by Kirk Winter
The pandemic’s impact on health unit staff is becoming a “real concern,” medical officer of health, Dr. Natalie Bocking, told the Haliburton Kawartha Pine Ridge District Health Unit’s May 20 meeting.
“Over 80 per cent of staff have been redeployed to support the COVID-19 response, many while also continuing to support other essential/critical services (mandated by) the Ontario Public Health Standards,” Bocking said.
Since March 2021, she said the human resource department has worked with a staffing agency to hire 50 additional temporary staff to support the COVID-19 response.
This represents a 35 per cent increase to the staff complement to support call centre, contact tracing, administration, and mass immunization clinics.
However, “despite the ongoing attempts to bring on additional supports, workloads for health unit staff remain high,” Bocking said.
She added the mass immunization clinics are the most taxing activity, since they require significant human resource support.
Each clinic runs with 12-15 health unit/community partner staff and 15-20 volunteers, depending on the size of the clinic. Based on vaccine supply, one to three clinics are operated each day in addition to a mobile team that offers clinics in vulnerable settings.
Bocking discussed other COVID-19- driven activities that are taxing staff to their limits including contact tracing and responsibility for all aspects of the vaccine roll-out.
“Preventing the ongoing transmission of the COVID-19 virus continues to require significant health unit focus and resources,” Bocking said. “HKPRDHU has divided this virus containment work between four teams. In the past month, the number of newly-reported cases per day have ranged from three to 36 (all of which require tracing). The number of outbreaks occurring at any given time has ranged from one to nine. Staff members are being cross-trained to support multiple teams.”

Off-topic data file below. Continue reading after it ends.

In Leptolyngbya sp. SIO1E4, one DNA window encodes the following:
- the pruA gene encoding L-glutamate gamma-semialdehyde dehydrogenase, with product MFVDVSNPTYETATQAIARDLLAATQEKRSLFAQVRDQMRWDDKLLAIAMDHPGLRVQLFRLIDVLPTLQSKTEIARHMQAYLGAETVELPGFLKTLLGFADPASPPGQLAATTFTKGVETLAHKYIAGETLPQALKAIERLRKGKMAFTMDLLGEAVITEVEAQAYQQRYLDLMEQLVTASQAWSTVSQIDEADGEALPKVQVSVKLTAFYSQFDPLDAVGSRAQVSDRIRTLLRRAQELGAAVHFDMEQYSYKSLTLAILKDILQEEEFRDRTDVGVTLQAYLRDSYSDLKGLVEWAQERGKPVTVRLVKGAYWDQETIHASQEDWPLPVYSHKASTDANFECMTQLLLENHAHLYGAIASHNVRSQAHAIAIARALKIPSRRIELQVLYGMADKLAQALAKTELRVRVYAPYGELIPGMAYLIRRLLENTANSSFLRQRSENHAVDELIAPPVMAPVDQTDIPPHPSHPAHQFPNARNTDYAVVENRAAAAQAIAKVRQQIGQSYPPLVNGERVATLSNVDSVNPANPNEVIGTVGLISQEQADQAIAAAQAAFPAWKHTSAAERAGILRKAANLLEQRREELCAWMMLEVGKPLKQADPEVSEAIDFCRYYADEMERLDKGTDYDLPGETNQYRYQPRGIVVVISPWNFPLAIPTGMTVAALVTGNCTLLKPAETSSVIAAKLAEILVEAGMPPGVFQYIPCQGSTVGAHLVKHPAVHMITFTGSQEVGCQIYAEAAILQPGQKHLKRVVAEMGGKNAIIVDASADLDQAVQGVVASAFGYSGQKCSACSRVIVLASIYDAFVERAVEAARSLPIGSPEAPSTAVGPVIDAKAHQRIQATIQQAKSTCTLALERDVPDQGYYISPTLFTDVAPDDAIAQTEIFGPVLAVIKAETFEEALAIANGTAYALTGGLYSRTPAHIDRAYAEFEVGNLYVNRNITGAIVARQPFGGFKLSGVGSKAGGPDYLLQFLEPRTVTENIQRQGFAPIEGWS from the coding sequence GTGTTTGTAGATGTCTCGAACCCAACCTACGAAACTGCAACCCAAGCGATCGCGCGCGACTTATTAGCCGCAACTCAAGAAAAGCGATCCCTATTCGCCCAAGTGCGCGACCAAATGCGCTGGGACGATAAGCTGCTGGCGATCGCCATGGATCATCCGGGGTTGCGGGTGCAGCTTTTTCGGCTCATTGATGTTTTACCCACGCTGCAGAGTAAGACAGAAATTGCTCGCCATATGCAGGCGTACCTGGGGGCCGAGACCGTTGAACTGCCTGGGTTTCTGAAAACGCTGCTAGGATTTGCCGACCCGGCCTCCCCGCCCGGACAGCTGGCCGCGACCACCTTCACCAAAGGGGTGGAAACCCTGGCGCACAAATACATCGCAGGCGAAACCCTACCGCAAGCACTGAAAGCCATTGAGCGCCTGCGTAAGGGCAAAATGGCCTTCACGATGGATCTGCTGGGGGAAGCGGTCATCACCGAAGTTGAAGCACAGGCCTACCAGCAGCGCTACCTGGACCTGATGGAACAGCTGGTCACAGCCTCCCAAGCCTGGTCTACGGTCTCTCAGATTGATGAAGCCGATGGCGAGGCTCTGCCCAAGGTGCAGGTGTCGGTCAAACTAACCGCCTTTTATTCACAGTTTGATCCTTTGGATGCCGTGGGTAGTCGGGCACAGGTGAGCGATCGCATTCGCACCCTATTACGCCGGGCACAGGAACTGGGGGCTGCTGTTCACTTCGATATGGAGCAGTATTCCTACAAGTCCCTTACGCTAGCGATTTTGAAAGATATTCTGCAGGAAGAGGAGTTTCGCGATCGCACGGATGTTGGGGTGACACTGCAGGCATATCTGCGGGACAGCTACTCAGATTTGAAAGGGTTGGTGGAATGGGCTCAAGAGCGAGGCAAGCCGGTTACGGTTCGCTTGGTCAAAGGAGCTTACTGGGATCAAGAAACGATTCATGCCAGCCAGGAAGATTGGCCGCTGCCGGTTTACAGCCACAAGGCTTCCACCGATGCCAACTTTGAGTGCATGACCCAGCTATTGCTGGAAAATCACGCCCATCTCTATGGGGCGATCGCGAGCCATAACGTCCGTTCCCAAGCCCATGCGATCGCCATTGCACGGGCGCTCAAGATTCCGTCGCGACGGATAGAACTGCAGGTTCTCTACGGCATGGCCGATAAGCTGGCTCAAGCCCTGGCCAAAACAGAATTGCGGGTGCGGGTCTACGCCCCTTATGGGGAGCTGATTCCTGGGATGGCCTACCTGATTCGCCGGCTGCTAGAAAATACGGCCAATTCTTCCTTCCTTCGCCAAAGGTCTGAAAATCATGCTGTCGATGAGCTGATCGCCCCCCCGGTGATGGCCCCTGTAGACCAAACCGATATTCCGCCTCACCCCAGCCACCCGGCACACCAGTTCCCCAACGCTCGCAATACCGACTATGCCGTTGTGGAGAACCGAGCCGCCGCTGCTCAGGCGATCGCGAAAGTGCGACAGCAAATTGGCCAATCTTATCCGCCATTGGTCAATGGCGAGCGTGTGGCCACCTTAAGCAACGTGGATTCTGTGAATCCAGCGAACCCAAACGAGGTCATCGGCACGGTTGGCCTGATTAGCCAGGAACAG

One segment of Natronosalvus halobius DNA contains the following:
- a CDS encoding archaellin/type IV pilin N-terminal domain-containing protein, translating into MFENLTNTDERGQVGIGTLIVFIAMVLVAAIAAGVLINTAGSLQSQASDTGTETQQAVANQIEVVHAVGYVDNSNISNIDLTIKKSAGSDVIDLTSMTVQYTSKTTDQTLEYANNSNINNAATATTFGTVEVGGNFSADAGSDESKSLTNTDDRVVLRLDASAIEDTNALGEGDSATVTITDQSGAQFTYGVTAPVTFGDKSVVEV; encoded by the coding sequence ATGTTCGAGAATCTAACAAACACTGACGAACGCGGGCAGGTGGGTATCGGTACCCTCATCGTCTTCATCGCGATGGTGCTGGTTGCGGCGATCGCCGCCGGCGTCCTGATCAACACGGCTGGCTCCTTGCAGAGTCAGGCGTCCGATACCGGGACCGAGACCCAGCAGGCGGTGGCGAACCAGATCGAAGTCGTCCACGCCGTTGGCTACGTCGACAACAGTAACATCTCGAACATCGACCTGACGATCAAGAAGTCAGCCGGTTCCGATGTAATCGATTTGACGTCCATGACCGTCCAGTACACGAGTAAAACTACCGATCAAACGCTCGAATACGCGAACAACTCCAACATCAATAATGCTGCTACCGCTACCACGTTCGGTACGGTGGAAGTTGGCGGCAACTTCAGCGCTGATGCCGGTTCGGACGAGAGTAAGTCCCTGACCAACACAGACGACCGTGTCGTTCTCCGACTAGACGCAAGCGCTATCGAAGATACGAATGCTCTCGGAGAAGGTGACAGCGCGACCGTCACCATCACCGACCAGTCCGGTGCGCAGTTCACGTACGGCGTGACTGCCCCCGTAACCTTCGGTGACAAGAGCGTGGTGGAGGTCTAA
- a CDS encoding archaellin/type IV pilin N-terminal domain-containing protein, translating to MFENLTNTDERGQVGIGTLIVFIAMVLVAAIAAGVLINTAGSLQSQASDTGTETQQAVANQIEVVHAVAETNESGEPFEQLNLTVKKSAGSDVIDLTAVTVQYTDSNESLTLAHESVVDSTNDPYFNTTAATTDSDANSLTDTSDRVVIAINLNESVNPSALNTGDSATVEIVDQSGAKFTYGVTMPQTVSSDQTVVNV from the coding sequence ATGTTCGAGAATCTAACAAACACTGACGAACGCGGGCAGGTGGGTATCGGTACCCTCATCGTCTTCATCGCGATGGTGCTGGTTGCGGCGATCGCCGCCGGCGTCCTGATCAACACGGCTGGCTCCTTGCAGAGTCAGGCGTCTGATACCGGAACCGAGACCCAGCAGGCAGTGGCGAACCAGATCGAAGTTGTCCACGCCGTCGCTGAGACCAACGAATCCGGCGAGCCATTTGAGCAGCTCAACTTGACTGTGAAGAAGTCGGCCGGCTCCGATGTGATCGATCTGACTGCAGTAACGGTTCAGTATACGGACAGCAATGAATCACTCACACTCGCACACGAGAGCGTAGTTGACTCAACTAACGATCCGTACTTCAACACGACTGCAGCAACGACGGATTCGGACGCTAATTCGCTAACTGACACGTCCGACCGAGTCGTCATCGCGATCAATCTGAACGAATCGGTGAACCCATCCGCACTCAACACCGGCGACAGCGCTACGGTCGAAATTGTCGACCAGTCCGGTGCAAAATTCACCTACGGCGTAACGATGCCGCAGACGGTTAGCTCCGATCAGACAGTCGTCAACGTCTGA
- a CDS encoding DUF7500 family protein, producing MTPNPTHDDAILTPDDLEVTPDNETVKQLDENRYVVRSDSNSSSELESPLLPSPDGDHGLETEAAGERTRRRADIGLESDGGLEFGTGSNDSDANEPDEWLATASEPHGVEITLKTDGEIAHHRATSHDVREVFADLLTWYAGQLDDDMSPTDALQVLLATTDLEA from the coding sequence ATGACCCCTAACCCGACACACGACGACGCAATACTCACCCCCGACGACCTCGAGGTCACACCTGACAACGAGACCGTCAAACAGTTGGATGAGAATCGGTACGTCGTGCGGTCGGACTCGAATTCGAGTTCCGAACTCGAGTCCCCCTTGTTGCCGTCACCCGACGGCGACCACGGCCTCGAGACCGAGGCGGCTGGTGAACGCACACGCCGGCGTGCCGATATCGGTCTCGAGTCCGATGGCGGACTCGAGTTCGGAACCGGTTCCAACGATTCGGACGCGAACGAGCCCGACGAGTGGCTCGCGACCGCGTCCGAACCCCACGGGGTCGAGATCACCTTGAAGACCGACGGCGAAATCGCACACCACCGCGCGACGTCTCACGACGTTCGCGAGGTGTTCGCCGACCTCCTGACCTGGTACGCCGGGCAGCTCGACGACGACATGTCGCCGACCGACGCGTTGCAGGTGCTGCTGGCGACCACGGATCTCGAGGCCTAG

Bocking reminded board members that staff continue to coordinate the ongoing roll-out of COVID-19 vaccination across all three geographic regions the unit services.
“Demand and uptake of the vaccine has been high, and supply of vaccine has slowly begun to increase,”
Bocking said. “Many municipal, community, and health sector partners are supporting the roll-out through multiple avenues.
“The health unit is currently responsible for managing inventory of all vaccine coming to the region (except for vaccine for pharmacies), supervising cold-chain compliance for vaccine distribution, managing five mass immunization clinics in collaboration with partners, implementing mobile clinics in other congregate care settings and responding to reports of adverse events following immunization.”
Bocking said that the unit was beginning to turn it mind post-pandemic recovery and a gradual, staged transition to regular business.
“Recovery efforts will require dedicated resources.”
Statement of operations presented
The health unit reported on its spending for the first four months of 2021.
It has spent $3.964 million of its’ $11.892 million budget with pandemic response, the Ontario